“Time for us to go then, my dear Norma,” he said, and picked the skull up from its vantage point on the wall. Looking into those big dark empty sockets, he grinned again.


“Means to kiss,” he said to the skull. “Using the tongue.”

Benjamin puckered his lips and kissed the skull upon the bony mouth.

In his heart, he knew Norma had leapt to her death from the cliff tops on a September 14th so long ago, he knew that while her heart still throbbed it beat for another, and she just couldn’t face this place without him.

He imagined, now beneath the fluttering hurricane of starlings, that she and her lover were among them, outsoaring the raptor-talons of the night and singing along to the songs of dawn.

That was all then though, he thought, and what was left of her belonged to him now.
Obert called from the road, and Benjamin dropped the skull into his lap.

“Yes?” he answered.

“We must be on our way, Mr. Benjamin, we need to make up lost time,” shouted Obert. “You will be home soon!” He stood leaning back against the car, its headlights burning into the murky dawn light.

Benjamin sighed.

“Alright,” he muttered, inaudible over the high reverberating screech of the starlings, and climbed down from the little wall. With the skull tucked safely beneath his arm he ambled up the embankment to the waiting car.

“This is it,” said Benjamin, and Obert pulled the rattling Escort up into the driveway of an old brick house in Bryanston.

“Home sweet home,” said Obert, smiling a broad, nervous smile.

Benjamin nodded politely, looking out at the shaded front door of his home.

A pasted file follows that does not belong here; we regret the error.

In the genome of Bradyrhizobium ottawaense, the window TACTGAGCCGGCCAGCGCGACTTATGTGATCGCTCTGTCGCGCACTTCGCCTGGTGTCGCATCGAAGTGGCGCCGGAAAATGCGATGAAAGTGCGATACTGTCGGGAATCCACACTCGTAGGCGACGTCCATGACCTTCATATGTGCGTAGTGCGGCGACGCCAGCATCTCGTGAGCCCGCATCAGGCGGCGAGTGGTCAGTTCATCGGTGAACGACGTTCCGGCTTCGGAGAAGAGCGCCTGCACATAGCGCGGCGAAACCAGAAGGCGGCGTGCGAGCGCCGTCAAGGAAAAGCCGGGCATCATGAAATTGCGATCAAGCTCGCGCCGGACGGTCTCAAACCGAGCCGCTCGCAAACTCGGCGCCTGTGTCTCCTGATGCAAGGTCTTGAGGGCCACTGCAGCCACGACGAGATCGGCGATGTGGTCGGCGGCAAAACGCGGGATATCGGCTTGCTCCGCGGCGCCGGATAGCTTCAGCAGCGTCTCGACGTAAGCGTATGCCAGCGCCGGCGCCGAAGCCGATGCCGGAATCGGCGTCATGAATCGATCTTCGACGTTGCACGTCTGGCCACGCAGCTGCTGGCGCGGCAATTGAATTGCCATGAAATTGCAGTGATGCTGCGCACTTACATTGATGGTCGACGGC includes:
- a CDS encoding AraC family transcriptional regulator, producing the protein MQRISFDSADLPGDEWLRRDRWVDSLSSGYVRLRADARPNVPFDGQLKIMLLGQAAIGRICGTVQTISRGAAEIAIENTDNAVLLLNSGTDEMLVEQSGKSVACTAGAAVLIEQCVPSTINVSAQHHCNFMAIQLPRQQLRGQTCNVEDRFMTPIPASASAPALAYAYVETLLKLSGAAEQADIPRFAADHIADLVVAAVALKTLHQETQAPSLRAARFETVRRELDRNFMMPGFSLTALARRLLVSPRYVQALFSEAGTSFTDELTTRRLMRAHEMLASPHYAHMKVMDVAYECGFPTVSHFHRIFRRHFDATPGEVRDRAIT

“Thank you so much, Obert, for everything,” he said, extending a hand to the big man. Obert took it gently in his giant paw and shook it.

“You’re the most interesting man I’ve met, Mr. Benjamin,” he said, chuckling. “I wish you the best of luck.”

Benjamin nodded again and opened the door to get out.

“There is one other thing though,” said Obert, his smile fading. “I have been wondering, for a while, if I should tell you or not, but I feel I must…”

“What is it?” asked Benjamin, swinging a leg out onto the driveway.

“Well,” said the big man, hesitating. “Something I noticed, but I may be wrong…”

Benjamin frowned. Obert’s bulging eyes had begun to tremble again, shivering in their sockets.

“You have only the skull left,” he said. “And the pelvis.”


“Just something I noticed, early this morning while we were watching the birds.”

“What’s that?” asked Benjamin, turning in his seat to face the big man.

Obert took a deep breathe, wary of continuing, his eyes vibrating with uncertainty.

“Go on,” urged Benjamin.

Obert nodded.